Trans. May 16 2:05 ET (May 16 2:05 ET ) With every season that ends, for the playoff teams at least, we felt it right to take a look ahead. TNT already has the rights to "Gone Fishin'," and because we're sure that someone, somewhere, still likes that Wyclef song, we're going with "Gone Till November." And, yes, we know the season starts in October. Today? The Oklahoma City Thunder.
Russell Westbrook’s knee injury may have cost his team an NBA title this season, but it could also go a long way towards saving coach and general manager Sam Presti a whole heck of a lot of criticism. To some Oklahoma City Thunder fans, that statement is just piling bad on top of bad.
Scorn for Brooks’ abilities date back two years at this point, and whether they come in the form of complaining about his limited mid-playoff adjustments or overreliance on certain vets, he’s taken quite a bit of heat following two straight five-game finishes to seasons in 2012 and now 2013. Presti, meanwhile, will receive tempered but certain criticism for his choices to ostensibly value contract extensions for Kendrick Perkins and Serge Ibaka over one for Houston Rocket All-Star James Harden.
Both will be back next year, though. Brooks just finished the first year of a four year contract, and Presti has done so well in his first six years with the team that he’s earned several more years of goodwill. Both admirably and staunchly defended themselves (and by extension, the team’s owners) in the wake of the deal that sent James Harden to Houston, allowing for the team’s ownership to skate in the face of paying the luxury tax. On top of that, Westbrook’s season ending injury allows for most to consider the 2012-13 team a once-again championship contender that was just felled by bad luck at the worst possible time.
When the Memphis Grizzlies traded small forward Rudy Gay to the Toronto Raptors in late January, one of the criticisms of the deal was that they had sacrificed much needed scoring and wing athleticism for the more virtual gain of long-term financial health. Veteran Tayshaun Prince, his replacement, was considered a good player on the wrong side of his career.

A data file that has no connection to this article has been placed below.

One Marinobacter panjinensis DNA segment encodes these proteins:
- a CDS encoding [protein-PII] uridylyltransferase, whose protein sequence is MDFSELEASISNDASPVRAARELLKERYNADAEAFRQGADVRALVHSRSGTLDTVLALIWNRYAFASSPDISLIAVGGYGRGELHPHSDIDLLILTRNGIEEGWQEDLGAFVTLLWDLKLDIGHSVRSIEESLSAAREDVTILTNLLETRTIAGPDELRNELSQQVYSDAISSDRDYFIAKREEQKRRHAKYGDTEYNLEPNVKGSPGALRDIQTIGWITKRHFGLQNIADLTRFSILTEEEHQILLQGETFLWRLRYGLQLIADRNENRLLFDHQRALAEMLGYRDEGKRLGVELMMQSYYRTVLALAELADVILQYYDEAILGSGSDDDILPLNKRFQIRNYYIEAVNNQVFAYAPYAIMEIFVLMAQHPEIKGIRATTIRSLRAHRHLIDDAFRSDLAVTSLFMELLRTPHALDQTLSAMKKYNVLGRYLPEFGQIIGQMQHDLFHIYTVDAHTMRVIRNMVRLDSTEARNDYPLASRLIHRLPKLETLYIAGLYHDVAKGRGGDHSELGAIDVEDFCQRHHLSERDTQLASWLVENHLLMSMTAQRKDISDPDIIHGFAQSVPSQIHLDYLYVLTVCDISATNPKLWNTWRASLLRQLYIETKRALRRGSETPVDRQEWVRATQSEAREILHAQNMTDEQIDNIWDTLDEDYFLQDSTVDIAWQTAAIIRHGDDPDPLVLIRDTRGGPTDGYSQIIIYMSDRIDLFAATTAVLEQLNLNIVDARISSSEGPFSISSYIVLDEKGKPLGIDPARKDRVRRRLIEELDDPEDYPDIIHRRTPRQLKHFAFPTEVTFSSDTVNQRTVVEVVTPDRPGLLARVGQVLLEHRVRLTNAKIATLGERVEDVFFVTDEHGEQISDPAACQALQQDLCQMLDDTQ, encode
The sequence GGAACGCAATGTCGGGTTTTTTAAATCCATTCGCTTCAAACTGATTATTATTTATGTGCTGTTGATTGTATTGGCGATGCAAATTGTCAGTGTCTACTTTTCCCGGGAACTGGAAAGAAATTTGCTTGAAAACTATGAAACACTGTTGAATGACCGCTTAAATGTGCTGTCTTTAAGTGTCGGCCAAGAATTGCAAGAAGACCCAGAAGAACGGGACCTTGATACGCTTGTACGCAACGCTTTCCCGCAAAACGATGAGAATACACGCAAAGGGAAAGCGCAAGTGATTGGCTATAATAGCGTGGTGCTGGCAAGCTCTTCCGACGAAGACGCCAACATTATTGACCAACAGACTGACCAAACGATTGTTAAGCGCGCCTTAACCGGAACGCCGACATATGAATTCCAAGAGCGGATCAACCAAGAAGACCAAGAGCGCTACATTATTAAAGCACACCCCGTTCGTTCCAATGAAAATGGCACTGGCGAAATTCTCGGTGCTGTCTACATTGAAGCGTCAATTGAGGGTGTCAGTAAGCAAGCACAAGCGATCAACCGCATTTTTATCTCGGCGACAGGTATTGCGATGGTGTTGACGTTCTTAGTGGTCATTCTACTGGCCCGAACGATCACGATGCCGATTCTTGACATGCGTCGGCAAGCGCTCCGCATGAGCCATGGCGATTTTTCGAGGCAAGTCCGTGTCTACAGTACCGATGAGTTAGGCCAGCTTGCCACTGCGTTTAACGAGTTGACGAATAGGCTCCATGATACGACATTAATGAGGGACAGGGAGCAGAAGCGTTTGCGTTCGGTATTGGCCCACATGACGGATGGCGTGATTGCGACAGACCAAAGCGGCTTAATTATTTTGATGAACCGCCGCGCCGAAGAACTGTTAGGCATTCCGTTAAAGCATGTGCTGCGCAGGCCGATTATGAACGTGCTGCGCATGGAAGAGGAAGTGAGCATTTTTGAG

The Grizzlies' post-trade performance has silenced most critics, but it's still the case that Prince isn't thought of as an athletic dynamo. On Wednesday night, in Game 5 of the Grizzlies' Western Conference Semifinals series against the Oklahoma City Thunder, Prince proved that his athleticism deserves some notice.
With just over 7:10 left in the third quarter, Memphis point guard turned a long rebound into a 4-on-3 fast break. Although the numbers were roughly even, Prince found a seam down the middle of the floor, took the pass a step outside the free-throw line, and exploded over three Thunder players for one of the flashiest plays of the playoffs so far. Serge Ibaka, Thabo Sefolosha, and Reggie Jackson have all seen better days.
May 13 (The Sports Xchange) - Memphis Grizzlies guard Tony Allen and Miami Heat forward LeBron James highlight the NBA All-Defensive First Team. The NBA announced Monday that Allen received 53 points in the voting while James tallied 52. Each player earned 25 First Team votes. Los Angeles Clippers guard Chris Paul (37 points, 15 First Team votes), Oklahoma City Thunder forward Serge Ibaka (46, 17), New York Knicks center Tyson Chandler (24, nine) and Chicago Bulls center Joakim Noah (24, right) rounded out the first team. ...
The All-NBA Defensive Team is the perfect honor for a player like Tony Allen. In the grand history of Bobby Jones, T.R. Dunn, and Scottie Pippen, Allen is the type of all-world defender that will never probably win a Defensive Player of the Year award. Because he does his work on the wing, Allen’s in-between game will never be realized along the same lines as someone like, say, teammate and 2012-13 Defensive Player of the Year Marc Gasol. It’s just not in the cards for the in-between guys.
Of course, becoming the Defensive Player of the Year is no quick invite to the All-Defensive Team. For the second straight year, the DPoY lost out on a place with the top team, as Gasol fell to the second (and nearly third) team in favor of Joakim Noah and Tyson Chandler. Noah and Chandler (who took in the same lack of All-Defensive recognition as Gasol did, during 2011-12’s vote), tied for the top spot on in the pivot position on the top team, alongside Allen, Oklahoma City shot blocker Serge Ibaka, LeBron James, and Clippers guard Chris Paul.
Yeah. We’re a little confused too.